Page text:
The dollar strengthened against the yen for a third day, the longest run of gains in a month, as speculation increased that U.S. lawmakers may reach a compromise to avert an unprecedented default.
The Japanese currency fell against all of its major peers as the White House endorsed a short debt-limit increase with no policy conditions attached, signaling potential support for a plan by House Republican leaders. Sweden’s krona and Norway’s krone slid as data showed inflation pressures eased in the two Nordic economics, cooling bets interest rates will have to rise.
“The optimism around a potential government deal is helping to support the dollar versus the yen,” Eric Viloria, senior currency strategist at Gain Capital Group LLC in New York, said in a phone interview. “Markets are looking a bit optimistic, and you can see that with this relief rally.”
The greenback climbed 0.8 percent to 98.16 yen at 5 p.m. New York time in the third daily gain, the longest stretch since Sept. 5. The U.S. currency touched 98.27 yen, the highest since Oct. 1. The dollar was little changed at $1.3520 per euro. The Japanese currency weakened 0.8 percent to 132.71 per euro.
The Bloomberg U.S. Dollar Index, which tracks the greenback against 10 major peers, rose to 1,015.74, the highest level since Sept. 27, before trading at 1,013.60.
The JPMorgan Global FX Volatility Index fell to 8.64 percent, the least on a closing basis since May 8. The 2013 average is 9.37 percent.
The Swedish krona dropped versus most major currencies as a report in Sweden showed headline inflation unexpectedly held at 0.1 percent, after a Bloomberg survey forecast faster price growth. The krona lost 0.6 percent to 8.7933 per euro.
Norway’s krone fell against the krona and the euro as underlying inflation in the country slowed more than analysts estimated in September to 1.7 percent. The currency declined 0.7 percent to 8.1655 per euro and touched 8.2037, the weakest since Nov. 29, 2010. It fell 0.2 percent versus Sweden’s currency.
Policy makers at both nations’ central banks last month kept rates unchanged and signaled higher rates next year.
Brazil’s real climbed versus all of its 16 most-traded peers after the country’s central bank raised its main interest rate yesterday for a fifth straight time, the longest stretch of increases in the world. The rate is now 9.5 percent. The currency gained 1.2 percent to 2.1804 per dollar and reached 2.1693, the strongest level since June.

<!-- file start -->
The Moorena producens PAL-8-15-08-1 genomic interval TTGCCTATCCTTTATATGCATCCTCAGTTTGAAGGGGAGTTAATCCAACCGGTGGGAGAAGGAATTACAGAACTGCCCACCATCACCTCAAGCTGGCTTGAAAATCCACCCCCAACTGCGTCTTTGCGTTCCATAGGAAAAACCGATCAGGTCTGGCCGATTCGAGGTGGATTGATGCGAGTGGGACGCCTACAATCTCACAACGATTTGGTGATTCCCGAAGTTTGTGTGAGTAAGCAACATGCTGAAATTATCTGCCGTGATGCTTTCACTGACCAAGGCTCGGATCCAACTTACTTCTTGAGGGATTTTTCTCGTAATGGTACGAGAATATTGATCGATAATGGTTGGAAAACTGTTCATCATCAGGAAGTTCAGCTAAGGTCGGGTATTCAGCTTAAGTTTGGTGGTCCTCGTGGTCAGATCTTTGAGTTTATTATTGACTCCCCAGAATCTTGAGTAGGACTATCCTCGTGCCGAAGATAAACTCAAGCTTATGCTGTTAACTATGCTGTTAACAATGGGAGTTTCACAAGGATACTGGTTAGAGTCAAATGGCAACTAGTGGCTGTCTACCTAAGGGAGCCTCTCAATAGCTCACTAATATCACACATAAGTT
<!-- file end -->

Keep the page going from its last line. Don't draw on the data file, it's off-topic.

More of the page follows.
Mexico’s currency rose amid bets a deal would be reached to raise the debt ceiling in the U.S., the nation’s biggest trade partner. The peso gained 0.7 percent to 13.0939 per dollar.
House Speaker John Boehner proposed extending the federal debt limit until Nov. 22 without policy conditions as a way to shift debate back to a government-spending bill. The bill wouldn’t end the partial shutdown of the government, which began Oct. 1 after Republicans insisted on changes to the 2010 health-care law.
Boehner told reporters the House wants to “offer the president today the ability to move.” Still to be determined is whether rank-and-file House members will agree to the leadership’s proposal. House Republicans met with Obama at the White House to discuss the proposal.
U.S. borrowing authority lapses on Oct. 17. Jay Carney, the White House press secretary, said President Barack Obama would support a short increase in the debt limit with no “partisan strings attached,” though he prefers a longer extension.
“It looks like we are going to avoid the situation where we’ll see an actual default, which is giving the dollar relief,” Sireen Harajli, a foreign-exchange strategist at Mizuho Bank in New York, said in a phone interview. “Both parties are aware that it’s not in anybody’s best interest for the U.S. to default on its debt.”
Treasury Secretary Jacob J. Lew warned Congress today that uncertainty over whether it will raise the debt ceiling is “beginning to stress the financial markets” and trying to time an increase to the last minute “could be very dangerous.” Lew testified to the Senate Finance Committee.
The yen has lost 10 percent this year, the worst performance among 10 developed-market currencies tracked by Bloomberg Correlation Weighted Indexes. The dollar climbed 3.1 percent, while the euro gained 5.9 percent.
Bank of Japan Governor Haruhiko Kuroda said the bank will do what is necessary to defeat deflation, while declining to discuss specific additional measures it might take. The policies aren’t aimed at weakening the yen and are intended solely at bolstering the domestic economy, he said at the Council on Foreign Relations in New York
Japanese investors sold a net 2.2 trillion yen of overseas bonds in the week ended Oct. 4, the most on record, figures from the Ministry of Finance showed today in Tokyo.
Trading in over-the-counter foreign-exchange options totaled $48 billion, from $31 billion yesterday, according to data reported by U.S. banks to the Depository Trust Clearing Corp. and tracked by Bloomberg. Volume in options on the dollar-yen exchange rate amounted to $10.5 billion, the largest share of trades at 22 percent. Options on the dollar-Chinese-yuan rate totaled $9.2 billion, or 19 percent.
Dollar-yen options trading was 87 percent more than the average for the past five Thursdays at a similar time in the day, according to Bloomberg analysis. Dollar-yuan options trading was 357 percent above average.